Cost running petrol v diesel - MB
This may have been covered before but has anyone worked out the costs of running two similar cars - one with a petrol engine and another on diesel.
I am interested in two scenarios - buying new and at, say, three years old.

What sort of milage do you have to do each year to make the diesel viable?

You will pay more for a diesel - particularly at three years old - but it will depreciate less from new.
Servicing is supposed to be more expensive on diesel - is that really true. Are there other factors to consider?

I am not interested in better driving styles - just the the cold hard economics of it.

It seems to me that if you are buying new then diesel makes sense - buying used at 3 years petrol wins out - what do you all think?
MB
Cost running petrol v diesel - mlj
Cards on the table to start with; I am pro diesel from an economic and driving point of view.

However, I now drive a petrol. Why? The economic argument.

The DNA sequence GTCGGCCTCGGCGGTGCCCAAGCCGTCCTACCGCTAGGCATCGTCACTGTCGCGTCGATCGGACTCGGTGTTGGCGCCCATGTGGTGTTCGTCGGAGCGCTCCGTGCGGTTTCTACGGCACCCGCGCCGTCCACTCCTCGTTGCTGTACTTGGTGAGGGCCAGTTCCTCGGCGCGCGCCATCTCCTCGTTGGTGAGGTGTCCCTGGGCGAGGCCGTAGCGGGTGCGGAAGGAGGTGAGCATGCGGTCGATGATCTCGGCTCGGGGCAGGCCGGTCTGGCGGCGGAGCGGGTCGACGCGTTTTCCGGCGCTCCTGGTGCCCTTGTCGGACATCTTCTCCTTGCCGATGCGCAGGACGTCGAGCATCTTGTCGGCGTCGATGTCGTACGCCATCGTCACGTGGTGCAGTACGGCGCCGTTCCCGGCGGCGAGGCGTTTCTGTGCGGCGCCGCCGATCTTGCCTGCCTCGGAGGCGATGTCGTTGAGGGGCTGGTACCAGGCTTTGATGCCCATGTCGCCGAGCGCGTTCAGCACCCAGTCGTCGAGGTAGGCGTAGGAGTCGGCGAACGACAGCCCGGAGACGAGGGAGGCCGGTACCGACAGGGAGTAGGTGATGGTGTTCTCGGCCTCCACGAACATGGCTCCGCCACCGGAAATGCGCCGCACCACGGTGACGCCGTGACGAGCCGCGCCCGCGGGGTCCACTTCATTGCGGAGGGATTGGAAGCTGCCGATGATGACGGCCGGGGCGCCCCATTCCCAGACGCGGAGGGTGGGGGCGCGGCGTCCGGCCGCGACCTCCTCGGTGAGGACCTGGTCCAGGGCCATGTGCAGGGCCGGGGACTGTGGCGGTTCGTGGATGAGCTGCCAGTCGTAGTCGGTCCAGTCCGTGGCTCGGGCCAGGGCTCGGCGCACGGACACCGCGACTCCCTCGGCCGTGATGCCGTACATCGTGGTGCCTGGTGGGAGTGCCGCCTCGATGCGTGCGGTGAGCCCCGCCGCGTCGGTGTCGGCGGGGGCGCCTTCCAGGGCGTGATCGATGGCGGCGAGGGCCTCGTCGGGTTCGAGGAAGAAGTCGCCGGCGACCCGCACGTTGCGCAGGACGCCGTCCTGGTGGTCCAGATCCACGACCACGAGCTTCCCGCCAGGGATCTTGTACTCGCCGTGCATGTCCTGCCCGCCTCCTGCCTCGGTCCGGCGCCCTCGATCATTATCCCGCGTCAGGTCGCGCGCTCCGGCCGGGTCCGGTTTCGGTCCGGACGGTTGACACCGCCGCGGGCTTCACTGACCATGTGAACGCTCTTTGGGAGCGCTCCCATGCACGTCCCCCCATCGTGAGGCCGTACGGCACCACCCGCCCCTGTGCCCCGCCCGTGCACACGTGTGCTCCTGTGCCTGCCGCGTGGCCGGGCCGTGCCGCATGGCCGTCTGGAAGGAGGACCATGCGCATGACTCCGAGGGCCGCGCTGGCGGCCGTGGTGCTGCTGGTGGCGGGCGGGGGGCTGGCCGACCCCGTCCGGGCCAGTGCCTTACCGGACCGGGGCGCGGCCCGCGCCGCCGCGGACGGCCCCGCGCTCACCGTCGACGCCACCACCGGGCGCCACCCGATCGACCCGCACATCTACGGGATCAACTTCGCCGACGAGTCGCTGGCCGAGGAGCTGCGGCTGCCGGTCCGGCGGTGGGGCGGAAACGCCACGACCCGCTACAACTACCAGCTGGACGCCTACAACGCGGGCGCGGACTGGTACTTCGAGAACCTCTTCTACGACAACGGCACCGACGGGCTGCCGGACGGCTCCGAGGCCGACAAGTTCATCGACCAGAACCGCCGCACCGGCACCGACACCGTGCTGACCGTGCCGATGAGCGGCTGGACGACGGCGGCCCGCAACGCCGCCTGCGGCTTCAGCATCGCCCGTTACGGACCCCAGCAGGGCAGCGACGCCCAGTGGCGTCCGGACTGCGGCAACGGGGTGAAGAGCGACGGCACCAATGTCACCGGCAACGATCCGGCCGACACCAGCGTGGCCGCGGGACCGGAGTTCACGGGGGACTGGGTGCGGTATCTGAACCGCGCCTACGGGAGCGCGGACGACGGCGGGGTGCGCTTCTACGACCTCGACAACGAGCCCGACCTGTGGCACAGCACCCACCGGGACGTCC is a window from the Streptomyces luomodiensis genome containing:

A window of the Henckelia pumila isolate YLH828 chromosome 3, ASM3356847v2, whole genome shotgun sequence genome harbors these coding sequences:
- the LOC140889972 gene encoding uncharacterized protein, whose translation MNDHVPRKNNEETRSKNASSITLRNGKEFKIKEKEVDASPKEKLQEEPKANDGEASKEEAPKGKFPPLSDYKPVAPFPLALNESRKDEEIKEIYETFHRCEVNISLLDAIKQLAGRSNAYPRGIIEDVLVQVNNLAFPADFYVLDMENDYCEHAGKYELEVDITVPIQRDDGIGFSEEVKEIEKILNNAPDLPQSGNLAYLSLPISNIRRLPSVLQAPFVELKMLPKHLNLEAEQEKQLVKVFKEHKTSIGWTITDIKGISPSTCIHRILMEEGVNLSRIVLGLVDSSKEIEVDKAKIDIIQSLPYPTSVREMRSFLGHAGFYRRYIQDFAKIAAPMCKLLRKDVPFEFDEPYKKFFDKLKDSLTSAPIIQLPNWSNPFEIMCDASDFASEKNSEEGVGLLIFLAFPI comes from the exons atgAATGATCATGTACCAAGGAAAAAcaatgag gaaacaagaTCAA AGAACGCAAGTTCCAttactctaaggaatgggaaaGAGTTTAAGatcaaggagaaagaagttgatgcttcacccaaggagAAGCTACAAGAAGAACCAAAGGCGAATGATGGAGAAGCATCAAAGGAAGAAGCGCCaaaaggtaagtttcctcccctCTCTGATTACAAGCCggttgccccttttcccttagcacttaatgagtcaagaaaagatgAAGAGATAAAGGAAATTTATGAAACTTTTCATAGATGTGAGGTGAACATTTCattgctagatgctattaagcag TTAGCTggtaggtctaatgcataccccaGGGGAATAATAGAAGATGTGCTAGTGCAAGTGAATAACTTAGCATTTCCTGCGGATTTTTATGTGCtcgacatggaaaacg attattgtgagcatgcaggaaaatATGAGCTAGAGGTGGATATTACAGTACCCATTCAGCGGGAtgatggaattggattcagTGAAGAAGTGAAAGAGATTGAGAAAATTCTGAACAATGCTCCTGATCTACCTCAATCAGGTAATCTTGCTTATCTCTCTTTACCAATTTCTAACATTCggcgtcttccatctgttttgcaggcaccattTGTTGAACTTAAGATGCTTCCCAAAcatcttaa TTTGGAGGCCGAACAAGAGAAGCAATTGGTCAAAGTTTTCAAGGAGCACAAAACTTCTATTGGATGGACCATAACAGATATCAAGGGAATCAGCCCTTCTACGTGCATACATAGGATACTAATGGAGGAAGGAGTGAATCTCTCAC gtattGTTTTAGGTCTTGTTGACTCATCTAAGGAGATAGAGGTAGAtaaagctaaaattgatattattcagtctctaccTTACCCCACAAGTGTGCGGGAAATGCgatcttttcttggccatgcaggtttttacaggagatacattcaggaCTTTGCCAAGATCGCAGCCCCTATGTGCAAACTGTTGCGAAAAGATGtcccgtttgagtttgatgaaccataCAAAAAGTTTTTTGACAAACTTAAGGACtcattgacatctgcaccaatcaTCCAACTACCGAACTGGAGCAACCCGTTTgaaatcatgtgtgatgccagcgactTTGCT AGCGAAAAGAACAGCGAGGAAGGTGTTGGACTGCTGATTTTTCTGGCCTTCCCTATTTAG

To get high mpg you probably need to go VAG TDI or PSA HDI. It depends then on which petrol car you are going to compare it to. Find out exactly what mpg you are likely to get in your own circumstances.
Then you can compare through annual mileage and current fuel costs.
Servicing; difficult to generalise but I will anyway. Routine diesel servicing is perhaps marginally more expensive. £20-30 a time in my experience. At once a year inervals that does not constitute a decisive difference. Diesel engines have greater longevity and less to go wrong. This is a contentious and personal view, based on 20 years experience of both over many cars.
I bought my petrol engined car £3000 cheaper than the diesel equivalent. I now drive 8K per annum compared to 20Kpa. The mpg differential on my make/model is 10mpg. It would take a very long time to recoup the extra £3K.

However, if the mpg differential is 25, and it can be, and you drive 15Kper annum plus the initial price difference can be quickly justified.
My advice is to ignore the servicing cost issue, it is marginal.